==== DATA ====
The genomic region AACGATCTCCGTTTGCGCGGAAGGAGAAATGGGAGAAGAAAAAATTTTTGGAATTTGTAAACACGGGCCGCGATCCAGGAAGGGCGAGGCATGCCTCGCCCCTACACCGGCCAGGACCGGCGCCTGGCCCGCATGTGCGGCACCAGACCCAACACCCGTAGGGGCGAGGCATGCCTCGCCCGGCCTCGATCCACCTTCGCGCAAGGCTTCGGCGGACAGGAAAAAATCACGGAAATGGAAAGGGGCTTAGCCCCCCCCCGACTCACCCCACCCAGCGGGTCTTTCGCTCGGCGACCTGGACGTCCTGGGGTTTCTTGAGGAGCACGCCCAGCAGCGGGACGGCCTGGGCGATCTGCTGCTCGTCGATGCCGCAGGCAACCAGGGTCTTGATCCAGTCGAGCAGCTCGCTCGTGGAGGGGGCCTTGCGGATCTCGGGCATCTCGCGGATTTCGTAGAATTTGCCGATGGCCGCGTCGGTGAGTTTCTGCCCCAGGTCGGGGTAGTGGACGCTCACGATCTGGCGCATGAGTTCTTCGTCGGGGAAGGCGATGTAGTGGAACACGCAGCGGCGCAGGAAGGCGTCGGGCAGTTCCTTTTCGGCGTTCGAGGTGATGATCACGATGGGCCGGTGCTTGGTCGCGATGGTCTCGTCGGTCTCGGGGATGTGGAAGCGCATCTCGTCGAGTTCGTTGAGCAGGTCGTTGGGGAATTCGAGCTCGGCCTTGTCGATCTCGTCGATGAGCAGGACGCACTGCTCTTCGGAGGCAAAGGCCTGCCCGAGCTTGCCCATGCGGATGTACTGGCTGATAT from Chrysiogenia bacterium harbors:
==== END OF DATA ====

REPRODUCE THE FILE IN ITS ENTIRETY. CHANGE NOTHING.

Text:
The genomic region AACGATCTCCGTTTGCGCGGAAGGAGAAATGGGAGAAGAAAAAATTTTTGGAATTTGTAAACACGGGCCGCGATCCAGGAAGGGCGAGGCATGCCTCGCCCCTACACCGGCCAGGACCGGCGCCTGGCCCGCATGTGCGGCACCAGACCCAACACCCGTAGGGGCGAGGCATGCCTCGCCCGGCCTCGATCCACCTTCGCGCAAGGCTTCGGCGGACAGGAAAAAATCACGGAAATGGAAAGGGGCTTAGCCCCCCCCCGACTCACCCCACCCAGCGGGTCTTTCGCTCGGCGACCTGGACGTCCTGGGGTTTCTTGAGGAGCACGCCCAGCAGCGGGACGGCCTGGGCGATCTGCTGCTCGTCGATGCCGCAGGCAACCAGGGTCTTGATCCAGTCGAGCAGCTCGCTCGTGGAGGGGGCCTTGCGGATCTCGGGCATCTCGCGGATTTCGTAGAATTTGCCGATGGCCGCGTCGGTGAGTTTCTGCCCCAGGTCGGGGTAGTGGACGCTCACGATCTGGCGCATGAGTTCTTCGTCGGGGAAGGCGATGTAGTGGAACACGCAGCGGCGCAGGAAGGCGTCGGGCAGTTCCTTTTCGGCGTTCGAGGTGATGATCACGATGGGCCGGTGCTTGGTCGCGATGGTCTCGTCGGTCTCGGGGATGTGGAAGCGCATCTCGTCGAGTTCGTTGAGCAGGTCGTTGGGGAATTCGAGCTCGGCCTTGTCGATCTCGTCGATGAGCAGGACGCACTGCTCTTCGGAGGCAAAGGCCTGCCCGAGCTTGCCCATGCGGATGTACTGGCTGATAT from Chrysiogenia bacterium harbors: